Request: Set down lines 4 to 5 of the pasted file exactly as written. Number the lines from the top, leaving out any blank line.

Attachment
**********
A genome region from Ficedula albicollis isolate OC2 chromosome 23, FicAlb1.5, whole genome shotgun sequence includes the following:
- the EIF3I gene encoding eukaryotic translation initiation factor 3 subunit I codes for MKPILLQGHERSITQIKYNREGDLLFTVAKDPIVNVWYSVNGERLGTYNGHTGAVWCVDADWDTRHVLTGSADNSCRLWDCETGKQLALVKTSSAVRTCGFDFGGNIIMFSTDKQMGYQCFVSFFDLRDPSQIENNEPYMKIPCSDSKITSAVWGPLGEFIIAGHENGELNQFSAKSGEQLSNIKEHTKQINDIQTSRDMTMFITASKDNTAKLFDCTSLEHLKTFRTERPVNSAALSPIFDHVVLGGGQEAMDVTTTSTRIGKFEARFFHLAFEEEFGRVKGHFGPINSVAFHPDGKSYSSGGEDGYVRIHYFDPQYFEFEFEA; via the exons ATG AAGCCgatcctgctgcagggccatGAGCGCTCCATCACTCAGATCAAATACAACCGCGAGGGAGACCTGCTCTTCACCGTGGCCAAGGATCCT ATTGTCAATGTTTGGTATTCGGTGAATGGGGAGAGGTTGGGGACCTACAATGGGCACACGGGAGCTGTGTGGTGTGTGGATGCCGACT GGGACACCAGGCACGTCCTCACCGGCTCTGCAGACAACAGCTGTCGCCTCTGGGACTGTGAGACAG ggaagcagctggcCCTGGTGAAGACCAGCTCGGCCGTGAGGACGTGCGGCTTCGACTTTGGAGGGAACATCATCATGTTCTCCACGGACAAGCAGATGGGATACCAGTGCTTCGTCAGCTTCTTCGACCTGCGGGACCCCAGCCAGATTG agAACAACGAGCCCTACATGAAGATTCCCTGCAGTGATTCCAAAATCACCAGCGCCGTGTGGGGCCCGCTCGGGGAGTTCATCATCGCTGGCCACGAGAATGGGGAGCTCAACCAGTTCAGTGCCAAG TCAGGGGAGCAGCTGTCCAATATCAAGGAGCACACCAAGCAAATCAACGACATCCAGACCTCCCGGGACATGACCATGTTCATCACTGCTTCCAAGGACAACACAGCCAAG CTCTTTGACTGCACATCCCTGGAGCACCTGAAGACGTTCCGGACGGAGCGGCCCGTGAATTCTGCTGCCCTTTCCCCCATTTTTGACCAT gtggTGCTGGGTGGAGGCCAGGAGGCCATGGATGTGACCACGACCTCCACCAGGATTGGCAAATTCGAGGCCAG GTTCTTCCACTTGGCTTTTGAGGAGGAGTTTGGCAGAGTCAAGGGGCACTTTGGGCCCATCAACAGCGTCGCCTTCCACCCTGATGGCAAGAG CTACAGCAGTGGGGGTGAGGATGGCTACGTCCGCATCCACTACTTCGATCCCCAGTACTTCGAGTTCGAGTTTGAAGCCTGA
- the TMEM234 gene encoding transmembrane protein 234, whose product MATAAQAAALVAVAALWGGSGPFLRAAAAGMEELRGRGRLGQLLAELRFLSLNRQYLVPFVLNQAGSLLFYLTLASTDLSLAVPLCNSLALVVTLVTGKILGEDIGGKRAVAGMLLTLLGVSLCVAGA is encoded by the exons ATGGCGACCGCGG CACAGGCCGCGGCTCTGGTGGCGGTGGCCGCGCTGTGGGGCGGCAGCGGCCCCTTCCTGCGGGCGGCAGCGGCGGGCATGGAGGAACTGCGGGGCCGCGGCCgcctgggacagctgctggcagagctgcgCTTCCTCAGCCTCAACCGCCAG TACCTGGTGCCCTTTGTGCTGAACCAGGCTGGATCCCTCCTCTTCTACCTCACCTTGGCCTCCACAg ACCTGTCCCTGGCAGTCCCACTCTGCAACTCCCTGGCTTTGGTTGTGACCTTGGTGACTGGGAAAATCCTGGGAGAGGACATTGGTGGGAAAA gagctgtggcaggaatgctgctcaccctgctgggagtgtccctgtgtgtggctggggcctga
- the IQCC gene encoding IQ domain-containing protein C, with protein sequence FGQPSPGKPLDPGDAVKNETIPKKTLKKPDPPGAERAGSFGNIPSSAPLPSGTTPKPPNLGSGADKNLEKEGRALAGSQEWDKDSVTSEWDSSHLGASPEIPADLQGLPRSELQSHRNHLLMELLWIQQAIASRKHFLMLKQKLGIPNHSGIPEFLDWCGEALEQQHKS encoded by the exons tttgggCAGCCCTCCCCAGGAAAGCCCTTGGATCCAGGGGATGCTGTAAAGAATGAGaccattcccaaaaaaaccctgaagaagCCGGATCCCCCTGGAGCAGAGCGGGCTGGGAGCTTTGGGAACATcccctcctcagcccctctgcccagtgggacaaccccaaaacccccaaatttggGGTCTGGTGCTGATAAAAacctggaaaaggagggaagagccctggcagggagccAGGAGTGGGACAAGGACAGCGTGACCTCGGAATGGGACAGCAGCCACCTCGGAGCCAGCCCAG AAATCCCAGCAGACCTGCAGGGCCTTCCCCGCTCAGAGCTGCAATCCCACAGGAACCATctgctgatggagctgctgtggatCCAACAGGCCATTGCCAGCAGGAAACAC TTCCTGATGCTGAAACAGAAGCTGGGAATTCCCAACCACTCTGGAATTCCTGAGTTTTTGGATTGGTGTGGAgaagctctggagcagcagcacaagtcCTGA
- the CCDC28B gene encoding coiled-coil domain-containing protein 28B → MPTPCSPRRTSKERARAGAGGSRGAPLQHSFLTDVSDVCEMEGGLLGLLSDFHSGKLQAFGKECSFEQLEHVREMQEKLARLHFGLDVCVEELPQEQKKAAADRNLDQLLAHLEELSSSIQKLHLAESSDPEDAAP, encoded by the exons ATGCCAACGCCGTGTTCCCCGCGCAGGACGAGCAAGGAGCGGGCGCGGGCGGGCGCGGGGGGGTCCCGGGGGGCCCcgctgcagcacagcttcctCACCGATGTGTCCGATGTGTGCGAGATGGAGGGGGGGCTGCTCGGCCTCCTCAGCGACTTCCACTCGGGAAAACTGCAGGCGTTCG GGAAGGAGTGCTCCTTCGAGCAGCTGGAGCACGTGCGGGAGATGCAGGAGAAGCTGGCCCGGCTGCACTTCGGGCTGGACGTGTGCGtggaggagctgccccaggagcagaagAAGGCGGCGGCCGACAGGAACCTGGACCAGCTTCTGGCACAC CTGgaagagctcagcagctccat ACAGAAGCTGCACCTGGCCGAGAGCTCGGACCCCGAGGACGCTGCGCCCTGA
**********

- the IQCC gene encoding IQ domain-containing protein C, with protein sequence FGQPSPGKPLDPGDAVKNETIPKKTLKKPDPPGAERAGSFGNIPSSAPLPSGTTPKPPNLGSGADKNLEKEGRALAGSQEWDKDSVTSEWDSSHLGASPEIPADLQGLPRSELQSHRNHLLMELLWIQQAIASRKHFLMLKQKLGIPNHSGIPEFLDWCGEALEQQHKS encoded by the exons tttgggCAGCCCTCCCCAGGAAAGCCCTTGGATCCAGGGGATGCTGTAAAGAATGAGaccattcccaaaaaaaccctgaagaagCCGGATCCCCCTGGAGCAGAGCGGGCTGGGAGCTTTGGGAACATcccctcctcagcccctctgcccagtgggacaaccccaaaacccccaaatttggGGTCTGGTGCTGATAAAAacctggaaaaggagggaagagccctggcagggagccAGGAGTGGGACAAGGACAGCGTGACCTCGGAATGGGACAGCAGCCACCTCGGAGCCAGCCCAG AAATCCCAGCAGACCTGCAGGGCCTTCCCCGCTCAGAGCTGCAATCCCACAGGAACCATctgctgatggagctgctgtggatCCAACAGGCCATTGCCAGCAGGAAACAC TTCCTGATGCTGAAACAGAAGCTGGGAATTCCCAACCACTCTGGAATTCCTGAGTTTTTGGATTGGTGTGGAgaagctctggagcagcagcacaagtcCTGA
- the CCDC28B gene encoding coiled-coil domain-containing protein 28B → MPTPCSPRRTSKERARAGAGGSRGAPLQHSFLTDVSDVCEMEGGLLGLLSDFHSGKLQAFGKECSFEQLEHVREMQEKLARLHFGLDVCVEELPQEQKKAAADRNLDQLLAHLEELSSSIQKLHLAESSDPEDAAP, encoded by the exons ATGCCAACGCCGTGTTCCCCGCGCAGGACGAGCAAGGAGCGGGCGCGGGCGGGCGCGGGGGGGTCCCGGGGGGCCCcgctgcagcacagcttcctCACCGATGTGTCCGATGTGTGCGAGATGGAGGGGGGGCTGCTCGGCCTCCTCAGCGACTTCCACTCGGGAAAACTGCAGGCGTTCG GGAAGGAGTGCTCCTTCGAGCAGCTGGAGCACGTGCGGGAGATGCAGGAGAAGCTGGCCCGGCTGCACTTCGGGCTGGACGTGTGCGtggaggagctgccccaggagcagaagAAGGCGGCGGCCGACAGGAACCTGGACCAGCTTCTGGCACAC CTGgaagagctcagcagctccat ACAGAAGCTGCACCTGGCCGAGAGCTCGGACCCCGAGGACGCTGCGCCCTGA